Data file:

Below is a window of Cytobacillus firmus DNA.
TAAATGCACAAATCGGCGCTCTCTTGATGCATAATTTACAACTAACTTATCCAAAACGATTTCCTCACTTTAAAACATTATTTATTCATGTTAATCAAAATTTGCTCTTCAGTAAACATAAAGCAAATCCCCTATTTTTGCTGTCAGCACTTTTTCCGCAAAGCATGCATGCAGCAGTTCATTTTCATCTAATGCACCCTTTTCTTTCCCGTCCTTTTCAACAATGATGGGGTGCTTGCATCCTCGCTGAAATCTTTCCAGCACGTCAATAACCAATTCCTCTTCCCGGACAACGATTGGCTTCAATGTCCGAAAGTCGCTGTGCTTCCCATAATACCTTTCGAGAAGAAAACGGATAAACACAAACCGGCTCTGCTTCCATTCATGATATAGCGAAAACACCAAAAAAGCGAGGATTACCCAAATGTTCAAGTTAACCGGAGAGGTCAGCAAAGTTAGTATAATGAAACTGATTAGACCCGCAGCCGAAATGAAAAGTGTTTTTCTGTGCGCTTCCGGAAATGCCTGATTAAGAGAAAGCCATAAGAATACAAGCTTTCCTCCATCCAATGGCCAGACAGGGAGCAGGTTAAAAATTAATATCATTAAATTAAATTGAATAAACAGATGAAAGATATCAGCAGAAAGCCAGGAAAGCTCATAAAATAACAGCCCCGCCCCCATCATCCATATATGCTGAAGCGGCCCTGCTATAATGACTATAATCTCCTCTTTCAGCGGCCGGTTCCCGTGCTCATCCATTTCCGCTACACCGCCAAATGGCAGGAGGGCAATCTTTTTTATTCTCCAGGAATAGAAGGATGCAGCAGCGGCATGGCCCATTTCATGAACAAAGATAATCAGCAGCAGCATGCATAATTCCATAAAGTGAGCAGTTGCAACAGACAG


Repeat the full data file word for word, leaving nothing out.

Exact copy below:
Below is a window of Cytobacillus firmus DNA.
TAAATGCACAAATCGGCGCTCTCTTGATGCATAATTTACAACTAACTTATCCAAAACGATTTCCTCACTTTAAAACATTATTTATTCATGTTAATCAAAATTTGCTCTTCAGTAAACATAAAGCAAATCCCCTATTTTTGCTGTCAGCACTTTTTCCGCAAAGCATGCATGCAGCAGTTCATTTTCATCTAATGCACCCTTTTCTTTCCCGTCCTTTTCAACAATGATGGGGTGCTTGCATCCTCGCTGAAATCTTTCCAGCACGTCAATAACCAATTCCTCTTCCCGGACAACGATTGGCTTCAATGTCCGAAAGTCGCTGTGCTTCCCATAATACCTTTCGAGAAGAAAACGGATAAACACAAACCGGCTCTGCTTCCATTCATGATATAGCGAAAACACCAAAAAAGCGAGGATTACCCAAATGTTCAAGTTAACCGGAGAGGTCAGCAAAGTTAGTATAATGAAACTGATTAGACCCGCAGCCGAAATGAAAAGTGTTTTTCTGTGCGCTTCCGGAAATGCCTGATTAAGAGAAAGCCATAAGAATACAAGCTTTCCTCCATCCAATGGCCAGACAGGGAGCAGGTTAAAAATTAATATCATTAAATTAAATTGAATAAACAGATGAAAGATATCAGCAGAAAGCCAGGAAAGCTCATAAAATAACAGCCCCGCCCCCATCATCCATATATGCTGAAGCGGCCCTGCTATAATGACTATAATCTCCTCTTTCAGCGGCCGGTTCCCGTGCTCATCCATTTCCGCTACACCGCCAAATGGCAGGAGGGCAATCTTTTTTATTCTCCAGGAATAGAAGGATGCAGCAGCGGCATGGCCCATTTCATGAACAAAGATAATCAGCAGCAGCATGCATAATTCCATAAAGTGAGCAGTTGCAACAGACAG